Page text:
The NYPD detective who says he was sexually harassed by his raunchy female sergeant boss was caught on camera wearing and gripping a prop penis while standing next to her at a Halloween bash, according to a photo obtained exclusively by The Post.
Brooklyn Detective Victor Falcon — who griped that he was “humiliated” by Sgt. Ann Marie Guerra’s X-rated on-the-job antics, which included her saying he had “a little d–k” and shoving her dirty panties in his mouth — was dressed as a flasher when he posed in his long underwear and flaunted the plastic junk two years ago, law enforcement sources said.
Guerra — who was close pals with Falcon and not his boss at the time, sources said — is seen smiling next to him, dressed as a sexy Roman soldier.
The pair were partying together at a precinct bash on a boat two years ago with more than 100 cops, according to a source.
“They were really good friends back when they were cops together. They worked close together but not in any romantic way,’’ the source said of Guerra and her now-accuser.
“Her husband was there” at the party, the source added.
In a complaint filed with the NYPD’s Equal Employment Opportunity Office earlier this month, Falcon claimed that Guerra — who has since risen to second-in-command at the 72nd Precinct Detectives Squad in Sunset Park — rubbed her dirty lacy thong in his face after he complained that she left her undies scattered around a unisex bathroom.
A law-enforcement source said Tuesday that when Guerra arrived to work at the precinct after the allegation surfaced, she turned to a female pal while signing in and jokingly said, “I’m going to have to sell my panties to pay for my lawyer fees.”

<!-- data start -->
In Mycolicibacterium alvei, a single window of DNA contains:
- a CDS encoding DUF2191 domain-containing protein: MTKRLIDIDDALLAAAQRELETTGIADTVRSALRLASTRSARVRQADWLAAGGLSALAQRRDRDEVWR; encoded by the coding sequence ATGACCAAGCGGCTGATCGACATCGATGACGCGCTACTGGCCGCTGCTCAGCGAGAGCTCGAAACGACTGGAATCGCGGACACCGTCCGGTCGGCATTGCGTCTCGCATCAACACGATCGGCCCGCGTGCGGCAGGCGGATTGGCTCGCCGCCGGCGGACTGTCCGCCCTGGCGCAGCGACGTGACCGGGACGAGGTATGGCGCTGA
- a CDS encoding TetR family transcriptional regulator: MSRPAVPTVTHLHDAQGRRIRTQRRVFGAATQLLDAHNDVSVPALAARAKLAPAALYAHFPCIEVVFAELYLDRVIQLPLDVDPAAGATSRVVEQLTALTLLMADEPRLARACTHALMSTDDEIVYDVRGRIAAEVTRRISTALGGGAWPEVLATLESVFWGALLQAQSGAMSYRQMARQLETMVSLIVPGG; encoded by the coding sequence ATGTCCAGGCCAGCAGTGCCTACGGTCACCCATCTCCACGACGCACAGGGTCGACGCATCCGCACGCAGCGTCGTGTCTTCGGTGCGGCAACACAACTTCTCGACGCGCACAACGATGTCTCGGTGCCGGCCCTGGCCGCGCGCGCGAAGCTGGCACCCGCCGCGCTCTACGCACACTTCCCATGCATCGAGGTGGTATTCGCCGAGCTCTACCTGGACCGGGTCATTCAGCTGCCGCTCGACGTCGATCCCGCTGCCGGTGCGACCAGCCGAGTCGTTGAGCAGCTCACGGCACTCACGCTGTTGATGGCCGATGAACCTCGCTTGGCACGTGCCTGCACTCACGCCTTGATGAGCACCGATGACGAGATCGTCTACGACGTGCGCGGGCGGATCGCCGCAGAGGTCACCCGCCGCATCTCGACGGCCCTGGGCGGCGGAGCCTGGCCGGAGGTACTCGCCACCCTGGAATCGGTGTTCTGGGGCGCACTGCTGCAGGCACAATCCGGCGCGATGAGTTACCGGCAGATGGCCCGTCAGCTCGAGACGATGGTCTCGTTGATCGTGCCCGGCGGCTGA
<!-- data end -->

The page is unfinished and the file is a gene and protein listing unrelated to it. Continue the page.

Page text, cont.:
Falcon also said Guerra subjected him to crude stories about her wild, dildo-centric bedroom escapades.
The two cops had previously worked the same detail at the 72nd Precinct, until she left for a Staten Island precinct, sources said. She then returned to the 72nd Precinct a little over a year ago and became Falcon’s boss, sources said.
The foul-mouthed sarge — who is now under investigation by the NYPD, authorities said Tuesday — has irked other officers with her self-righteousness and man-hating rants, law enforcement sources said.
‘’She’s got a truck-driver mouth and thinks she is always right. She can never be wrong,” a source said.
“The kind of person she is, being on the front page of the paper wouldn’t bother her,” the source said, referencing The Post’s Page One story about the panties drama Tuesday. “She’s always right and sure of herself.’’
Guerra’s alleged raunchy on-the-job behavior — which Falcon says amounts to discrimination and sexual harassment — is being investigated by the NYPD, Commissioner James O’Neill said at a press conference Tuesday.
“We have an expectation at NYPD that everyone acts professionally and that is currently under investigation,” O’Neill said.
He said NYPD probers are “taking these allegations one at a time to make sure they’re properly investigated.”
Falcon has since caught flak on social media from peers who chalked the underwear incident up to exaggerated locker-room antics that are part of cop culture, a police source said.
But Falcon’s lawyer says Guerra should have already been yanked from her position by now.
“Why hasn’t the NYPD or the city of New York removed this sergeant from the precinct and away from my client, who has alleged in an internal complaint that he was subject to sexual harassment and a hostile work environment?” Falcon’s lawyer, Paul Liggieri, told The Post on Tuesday. “One would think that the NYPD or the city of New York would take action to separate the two.”
He said Falcon was subjected to discrimination based on his gender and that the city should protect him from the hostile work environment.
“We need new policies. What is going on? Where is the call to action for the city of New York?” Liggieri said.
Another lawyer for Falcon, Seamus Barrett, said he is working on filing a complaint with the federal Equal Employment Opportunity Commission.
“We’re trying to get that as soon as possible,” he said.
A source familiar with the case added of Falcon, “He has support from other officers. They see what’s going on with regard to the situation.”
Additional reporting by Tina Moore, Sydney Denmark and Natalie O’Neill
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